When we look
at the cells that are involved in immune reactions,
we can classify them into two different classes.
First of all, there are the lymphocytes, and
then there are the accessory cells or helper
cells, antigen presenting cells they’re often
referred to. The lymphocytes circulate
around the body in the blood, and they leave
the blood in various locations by means I’ll
describe throughout this lecture. And then
they can go through the tissues undergoing
surveillance on sensory duty to detect an antigen.
And these lymphocytes fall into two different
classes. B cells which differentiate in bone-marrow
and a bone-marrow derived, and the T cells
which although they derive from bone-marrow,
they need to go to the thymus gland where
they’re educated to detect and respond to
their antigens that they are trying to detect.
If you remove the thymus from an experimental
animal, they don’t develop T cells.
And for that reason, the T cells are thymus-dependent
on their education, T for thymus, T for
T cells. The B cells were allegedly described
in the bursa of Fabricius, which
is a little gland they discovered in chicken
embryos in the cloacal region. And they are
found to contain lymphocytes and removal of this
bursa of Fabricius experimentally result in no
antibodies being produced in the animal. So
they are called B for B cells, B for the
bursa of Fabricius. So that’s where the terms
B and T come from. And within the T cells, there
are two categories, helper T cells, cytolytic
T cells, and also other sorts of T cells.
The accessory cells are macrophages, dendritic
cells, and follicular dendritic cells, which
I’ll refer to throughout this lecture. When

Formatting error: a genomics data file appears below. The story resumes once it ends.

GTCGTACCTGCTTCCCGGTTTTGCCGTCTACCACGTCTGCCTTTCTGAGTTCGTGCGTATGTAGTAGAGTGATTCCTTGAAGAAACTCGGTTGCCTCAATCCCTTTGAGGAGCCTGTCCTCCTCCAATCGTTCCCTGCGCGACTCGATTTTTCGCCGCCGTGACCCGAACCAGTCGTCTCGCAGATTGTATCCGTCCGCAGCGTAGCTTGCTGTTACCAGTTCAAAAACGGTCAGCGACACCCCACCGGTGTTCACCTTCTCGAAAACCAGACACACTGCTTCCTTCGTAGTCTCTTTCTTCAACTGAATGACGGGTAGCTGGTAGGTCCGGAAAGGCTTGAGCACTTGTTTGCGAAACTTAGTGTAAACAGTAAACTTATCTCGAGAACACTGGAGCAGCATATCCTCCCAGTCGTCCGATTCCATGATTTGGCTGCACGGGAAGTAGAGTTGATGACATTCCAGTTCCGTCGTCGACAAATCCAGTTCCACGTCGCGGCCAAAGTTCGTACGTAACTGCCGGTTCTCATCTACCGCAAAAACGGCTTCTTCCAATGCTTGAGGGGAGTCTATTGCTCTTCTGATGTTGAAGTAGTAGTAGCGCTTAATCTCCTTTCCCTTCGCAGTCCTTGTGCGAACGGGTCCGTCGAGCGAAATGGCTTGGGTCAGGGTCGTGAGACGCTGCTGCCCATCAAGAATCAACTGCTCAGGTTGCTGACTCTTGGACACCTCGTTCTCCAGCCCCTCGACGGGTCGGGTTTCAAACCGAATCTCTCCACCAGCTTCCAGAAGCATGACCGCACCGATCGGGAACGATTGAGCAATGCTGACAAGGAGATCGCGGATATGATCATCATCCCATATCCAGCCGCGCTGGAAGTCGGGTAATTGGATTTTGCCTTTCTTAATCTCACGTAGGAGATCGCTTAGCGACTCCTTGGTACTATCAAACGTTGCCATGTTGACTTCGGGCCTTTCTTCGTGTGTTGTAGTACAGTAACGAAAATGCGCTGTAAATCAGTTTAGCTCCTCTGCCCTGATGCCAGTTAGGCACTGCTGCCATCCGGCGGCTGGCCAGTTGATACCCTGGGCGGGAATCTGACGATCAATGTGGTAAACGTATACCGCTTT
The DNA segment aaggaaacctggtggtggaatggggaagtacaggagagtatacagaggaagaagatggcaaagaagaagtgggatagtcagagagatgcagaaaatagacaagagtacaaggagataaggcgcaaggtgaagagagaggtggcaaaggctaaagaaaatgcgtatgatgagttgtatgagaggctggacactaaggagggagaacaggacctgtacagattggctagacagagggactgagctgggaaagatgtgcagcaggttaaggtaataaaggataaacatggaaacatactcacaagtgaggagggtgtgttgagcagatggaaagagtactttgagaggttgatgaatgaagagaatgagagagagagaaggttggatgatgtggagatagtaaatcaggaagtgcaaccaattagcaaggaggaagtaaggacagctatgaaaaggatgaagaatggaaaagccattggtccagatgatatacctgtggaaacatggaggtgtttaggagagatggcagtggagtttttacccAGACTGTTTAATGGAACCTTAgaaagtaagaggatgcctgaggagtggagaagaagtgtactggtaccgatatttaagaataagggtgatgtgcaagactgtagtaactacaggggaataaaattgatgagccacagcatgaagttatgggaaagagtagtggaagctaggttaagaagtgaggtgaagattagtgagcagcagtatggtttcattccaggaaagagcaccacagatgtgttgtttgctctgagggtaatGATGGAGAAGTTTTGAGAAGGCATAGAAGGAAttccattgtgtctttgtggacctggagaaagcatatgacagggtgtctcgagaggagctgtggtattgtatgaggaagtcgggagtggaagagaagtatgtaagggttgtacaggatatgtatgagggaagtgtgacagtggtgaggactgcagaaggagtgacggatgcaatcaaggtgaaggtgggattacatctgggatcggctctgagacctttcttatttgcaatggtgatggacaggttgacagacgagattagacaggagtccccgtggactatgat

we look at the B cells, the T cells, natural
killer cells, they are the key players. But as
I alerted to you in the previous slide, these
other four groups of cells play a very important
role. Usually, lymphoid tissues, organs such
as the lymph node and spleen, they are dominated
by a very, very elaborate spongy network that
consist of reticular cells. These reticular
cells secrete reticular fibres or collagen
type III, and they wrap around those fibres
and form this cobwebby spongy network right
throughout the organ. And they express little
flags on their surface to attract in all the
four cell types that you see listed in this
slide. The monocytes, macrophages, some of
the blood cells, some of the white blood cells
moving to these spaces, attracted by the
reticular cells. Reticular cells also hone in
dendritic cells. It’s important to understand that
Langerhans cells are dendritic cells, but
follicular dendritic cells are not.
They’re not derived from the stem cell. They live
in lymph nodes which we’ll see in a moment.
And the epithelioreticular cell is the word I’ll
describe later on that needs a little bit
of elaboration because again, epithelioreticular
cells are confined to the thymus. They are
the supporting cell in the thymus. They’re
not reticular cells. They don’t secrete
reticular fibres. They’re epithelial cells.
So perhaps, the name needs correction.
One way in which we find the histology of lymphoids
difficult in some respect is that, there are
many many different sorts of lymphocytes, and
they can be identified using certain markers
by immunohistochemical staining using monoclonal
antibodies. But if you don’t use these stains,
it’s very hard to differentiate different sorts
of cells. They express these CD molecules
called cluster of differentiation markers.
And various lymphocytes express certain sorts
of these CD molecules. Some cells express
particular CD molecules for their entire lifespan.
Others only express these CD molecules at
certain stage of their differentiation,
or when they’re activated. And based on those
three different criteria, immunologists
and medical laboratory scientists can
use histochemical staining, immunohistochemical
staining using monoclonal antibodies that I
mentioned a moment ago to actually identify
and differentiate these different sorts of